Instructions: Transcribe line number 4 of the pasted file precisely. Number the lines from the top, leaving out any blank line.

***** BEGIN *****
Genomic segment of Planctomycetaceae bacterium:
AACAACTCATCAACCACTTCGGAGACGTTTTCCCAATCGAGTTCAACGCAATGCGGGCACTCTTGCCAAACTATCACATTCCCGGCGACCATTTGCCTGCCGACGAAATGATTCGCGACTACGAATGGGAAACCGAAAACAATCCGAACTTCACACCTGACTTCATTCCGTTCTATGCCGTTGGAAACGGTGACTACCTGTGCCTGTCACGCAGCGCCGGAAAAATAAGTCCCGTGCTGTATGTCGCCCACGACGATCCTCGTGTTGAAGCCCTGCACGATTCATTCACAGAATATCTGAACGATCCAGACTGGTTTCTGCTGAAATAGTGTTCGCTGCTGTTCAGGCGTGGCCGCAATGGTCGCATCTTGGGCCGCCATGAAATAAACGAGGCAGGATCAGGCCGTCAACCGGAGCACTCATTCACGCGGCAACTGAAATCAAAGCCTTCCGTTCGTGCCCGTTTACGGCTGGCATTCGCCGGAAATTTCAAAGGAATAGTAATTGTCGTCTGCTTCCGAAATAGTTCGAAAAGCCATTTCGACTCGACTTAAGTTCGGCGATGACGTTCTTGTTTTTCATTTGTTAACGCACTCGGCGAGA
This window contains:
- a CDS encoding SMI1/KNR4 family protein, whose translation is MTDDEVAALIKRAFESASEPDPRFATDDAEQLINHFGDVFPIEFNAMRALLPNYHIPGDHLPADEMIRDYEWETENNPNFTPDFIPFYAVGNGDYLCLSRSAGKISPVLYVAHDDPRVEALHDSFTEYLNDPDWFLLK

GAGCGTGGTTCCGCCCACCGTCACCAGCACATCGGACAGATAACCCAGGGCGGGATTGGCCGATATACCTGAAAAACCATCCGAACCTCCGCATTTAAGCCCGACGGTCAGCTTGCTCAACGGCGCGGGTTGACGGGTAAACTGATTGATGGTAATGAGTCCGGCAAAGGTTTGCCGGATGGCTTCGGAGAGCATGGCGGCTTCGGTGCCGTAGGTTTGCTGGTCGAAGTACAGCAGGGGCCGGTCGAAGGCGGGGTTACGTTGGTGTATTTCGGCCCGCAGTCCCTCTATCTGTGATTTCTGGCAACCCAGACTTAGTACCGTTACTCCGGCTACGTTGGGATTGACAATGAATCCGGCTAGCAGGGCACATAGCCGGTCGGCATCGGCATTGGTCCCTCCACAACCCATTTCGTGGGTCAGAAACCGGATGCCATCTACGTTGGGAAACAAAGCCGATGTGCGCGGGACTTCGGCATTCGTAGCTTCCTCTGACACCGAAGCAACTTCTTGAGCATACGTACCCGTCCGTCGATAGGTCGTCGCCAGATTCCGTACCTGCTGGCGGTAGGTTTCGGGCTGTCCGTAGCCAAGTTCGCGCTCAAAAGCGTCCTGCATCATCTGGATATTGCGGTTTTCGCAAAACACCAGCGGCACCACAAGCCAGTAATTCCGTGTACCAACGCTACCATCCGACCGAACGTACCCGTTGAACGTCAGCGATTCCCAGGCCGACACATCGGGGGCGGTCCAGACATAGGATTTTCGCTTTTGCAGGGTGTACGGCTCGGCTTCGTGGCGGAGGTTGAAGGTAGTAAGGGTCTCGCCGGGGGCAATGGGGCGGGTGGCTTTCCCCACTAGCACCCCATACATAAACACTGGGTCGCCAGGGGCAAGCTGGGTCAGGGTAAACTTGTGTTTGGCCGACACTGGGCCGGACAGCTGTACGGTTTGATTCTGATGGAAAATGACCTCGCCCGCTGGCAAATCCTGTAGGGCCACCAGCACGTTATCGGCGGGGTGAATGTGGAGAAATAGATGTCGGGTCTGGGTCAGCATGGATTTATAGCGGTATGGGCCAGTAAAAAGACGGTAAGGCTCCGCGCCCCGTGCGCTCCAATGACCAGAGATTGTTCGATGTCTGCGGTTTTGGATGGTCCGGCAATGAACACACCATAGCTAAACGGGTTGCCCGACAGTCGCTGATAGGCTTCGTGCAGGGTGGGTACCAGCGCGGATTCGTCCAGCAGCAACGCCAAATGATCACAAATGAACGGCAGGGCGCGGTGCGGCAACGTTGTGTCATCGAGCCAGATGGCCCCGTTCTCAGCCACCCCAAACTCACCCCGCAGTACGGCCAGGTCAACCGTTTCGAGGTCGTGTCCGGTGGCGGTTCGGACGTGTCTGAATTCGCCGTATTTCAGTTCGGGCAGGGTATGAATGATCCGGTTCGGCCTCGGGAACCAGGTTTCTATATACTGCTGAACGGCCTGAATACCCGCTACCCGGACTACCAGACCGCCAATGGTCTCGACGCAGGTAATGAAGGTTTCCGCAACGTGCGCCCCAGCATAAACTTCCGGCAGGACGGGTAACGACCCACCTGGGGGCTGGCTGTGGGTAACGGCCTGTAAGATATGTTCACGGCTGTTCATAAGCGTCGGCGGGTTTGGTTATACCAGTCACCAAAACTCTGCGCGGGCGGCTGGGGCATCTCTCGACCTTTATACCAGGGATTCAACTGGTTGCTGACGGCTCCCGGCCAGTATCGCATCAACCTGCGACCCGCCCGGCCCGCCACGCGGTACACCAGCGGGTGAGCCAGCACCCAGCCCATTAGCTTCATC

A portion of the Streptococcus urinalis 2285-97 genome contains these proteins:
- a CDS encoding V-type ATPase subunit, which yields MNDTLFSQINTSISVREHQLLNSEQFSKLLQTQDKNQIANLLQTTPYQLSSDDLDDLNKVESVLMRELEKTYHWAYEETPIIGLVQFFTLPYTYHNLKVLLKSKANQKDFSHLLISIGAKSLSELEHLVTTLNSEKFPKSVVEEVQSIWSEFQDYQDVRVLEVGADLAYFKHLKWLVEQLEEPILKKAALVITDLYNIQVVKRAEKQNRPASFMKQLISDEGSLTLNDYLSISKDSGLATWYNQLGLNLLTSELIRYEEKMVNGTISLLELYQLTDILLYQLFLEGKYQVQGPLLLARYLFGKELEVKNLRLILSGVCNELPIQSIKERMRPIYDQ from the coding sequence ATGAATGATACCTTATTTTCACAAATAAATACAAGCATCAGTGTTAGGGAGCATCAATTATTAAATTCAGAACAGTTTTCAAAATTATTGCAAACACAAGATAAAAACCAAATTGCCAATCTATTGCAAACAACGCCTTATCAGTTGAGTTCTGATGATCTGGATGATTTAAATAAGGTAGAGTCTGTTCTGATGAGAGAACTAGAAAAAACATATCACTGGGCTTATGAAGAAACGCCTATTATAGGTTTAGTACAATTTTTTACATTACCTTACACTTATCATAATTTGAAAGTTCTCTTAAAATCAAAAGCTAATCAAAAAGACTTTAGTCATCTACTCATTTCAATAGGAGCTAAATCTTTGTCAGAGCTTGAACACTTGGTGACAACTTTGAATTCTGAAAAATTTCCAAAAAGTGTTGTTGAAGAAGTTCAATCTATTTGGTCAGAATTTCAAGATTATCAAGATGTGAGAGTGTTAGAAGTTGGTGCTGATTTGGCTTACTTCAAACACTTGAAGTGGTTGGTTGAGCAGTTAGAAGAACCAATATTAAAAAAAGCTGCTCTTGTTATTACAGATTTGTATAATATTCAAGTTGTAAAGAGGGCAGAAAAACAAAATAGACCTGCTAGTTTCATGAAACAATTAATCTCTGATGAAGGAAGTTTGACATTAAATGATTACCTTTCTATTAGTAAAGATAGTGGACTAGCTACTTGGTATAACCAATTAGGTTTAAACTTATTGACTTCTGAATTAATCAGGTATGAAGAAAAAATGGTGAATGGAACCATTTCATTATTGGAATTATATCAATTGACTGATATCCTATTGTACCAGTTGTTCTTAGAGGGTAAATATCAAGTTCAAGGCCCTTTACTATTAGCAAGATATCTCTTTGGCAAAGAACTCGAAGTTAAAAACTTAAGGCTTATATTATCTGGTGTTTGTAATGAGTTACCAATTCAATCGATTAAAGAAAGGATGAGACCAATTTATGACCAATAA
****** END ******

- a CDS encoding SMI1/KNR4 family protein, whose translation is MTDDEVAALIKRAFESASEPDPRFATDDAEQLINHFGDVFPIEFNAMRALLPNYHIPGDHLPADEMIRDYEWETENNPNFTPDFIPFYAVGNGDYLCLSRSAGKISPVLYVAHDDPRVEALHDSFTEYLNDPDWFLLK